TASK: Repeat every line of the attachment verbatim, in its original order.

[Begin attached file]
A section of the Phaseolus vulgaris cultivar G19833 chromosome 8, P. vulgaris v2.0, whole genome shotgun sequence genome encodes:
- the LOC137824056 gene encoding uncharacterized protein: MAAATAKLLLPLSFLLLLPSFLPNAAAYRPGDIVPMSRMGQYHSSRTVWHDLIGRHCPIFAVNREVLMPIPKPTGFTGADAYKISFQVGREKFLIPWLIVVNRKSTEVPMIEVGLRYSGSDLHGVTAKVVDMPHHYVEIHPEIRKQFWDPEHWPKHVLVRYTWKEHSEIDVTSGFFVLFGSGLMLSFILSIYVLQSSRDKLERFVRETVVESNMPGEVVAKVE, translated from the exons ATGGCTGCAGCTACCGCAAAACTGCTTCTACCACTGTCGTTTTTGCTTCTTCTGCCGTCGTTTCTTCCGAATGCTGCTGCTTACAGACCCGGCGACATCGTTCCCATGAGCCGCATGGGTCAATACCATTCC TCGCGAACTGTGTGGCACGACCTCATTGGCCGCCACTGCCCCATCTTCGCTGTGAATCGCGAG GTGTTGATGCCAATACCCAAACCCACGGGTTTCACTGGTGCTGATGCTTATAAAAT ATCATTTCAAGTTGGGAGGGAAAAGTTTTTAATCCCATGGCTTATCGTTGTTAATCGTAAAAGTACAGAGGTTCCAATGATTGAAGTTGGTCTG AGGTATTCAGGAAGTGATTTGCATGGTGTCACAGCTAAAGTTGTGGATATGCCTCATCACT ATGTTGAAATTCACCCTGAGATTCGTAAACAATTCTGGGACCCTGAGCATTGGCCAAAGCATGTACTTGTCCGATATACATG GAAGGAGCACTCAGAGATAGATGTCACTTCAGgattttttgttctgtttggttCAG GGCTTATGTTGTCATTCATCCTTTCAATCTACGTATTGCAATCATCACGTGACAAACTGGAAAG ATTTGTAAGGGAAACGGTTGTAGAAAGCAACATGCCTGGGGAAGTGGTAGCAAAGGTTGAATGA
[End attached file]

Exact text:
A section of the Phaseolus vulgaris cultivar G19833 chromosome 8, P. vulgaris v2.0, whole genome shotgun sequence genome encodes:
- the LOC137824056 gene encoding uncharacterized protein: MAAATAKLLLPLSFLLLLPSFLPNAAAYRPGDIVPMSRMGQYHSSRTVWHDLIGRHCPIFAVNREVLMPIPKPTGFTGADAYKISFQVGREKFLIPWLIVVNRKSTEVPMIEVGLRYSGSDLHGVTAKVVDMPHHYVEIHPEIRKQFWDPEHWPKHVLVRYTWKEHSEIDVTSGFFVLFGSGLMLSFILSIYVLQSSRDKLERFVRETVVESNMPGEVVAKVE, translated from the exons ATGGCTGCAGCTACCGCAAAACTGCTTCTACCACTGTCGTTTTTGCTTCTTCTGCCGTCGTTTCTTCCGAATGCTGCTGCTTACAGACCCGGCGACATCGTTCCCATGAGCCGCATGGGTCAATACCATTCC TCGCGAACTGTGTGGCACGACCTCATTGGCCGCCACTGCCCCATCTTCGCTGTGAATCGCGAG GTGTTGATGCCAATACCCAAACCCACGGGTTTCACTGGTGCTGATGCTTATAAAAT ATCATTTCAAGTTGGGAGGGAAAAGTTTTTAATCCCATGGCTTATCGTTGTTAATCGTAAAAGTACAGAGGTTCCAATGATTGAAGTTGGTCTG AGGTATTCAGGAAGTGATTTGCATGGTGTCACAGCTAAAGTTGTGGATATGCCTCATCACT ATGTTGAAATTCACCCTGAGATTCGTAAACAATTCTGGGACCCTGAGCATTGGCCAAAGCATGTACTTGTCCGATATACATG GAAGGAGCACTCAGAGATAGATGTCACTTCAGgattttttgttctgtttggttCAG GGCTTATGTTGTCATTCATCCTTTCAATCTACGTATTGCAATCATCACGTGACAAACTGGAAAG ATTTGTAAGGGAAACGGTTGTAGAAAGCAACATGCCTGGGGAAGTGGTAGCAAAGGTTGAATGA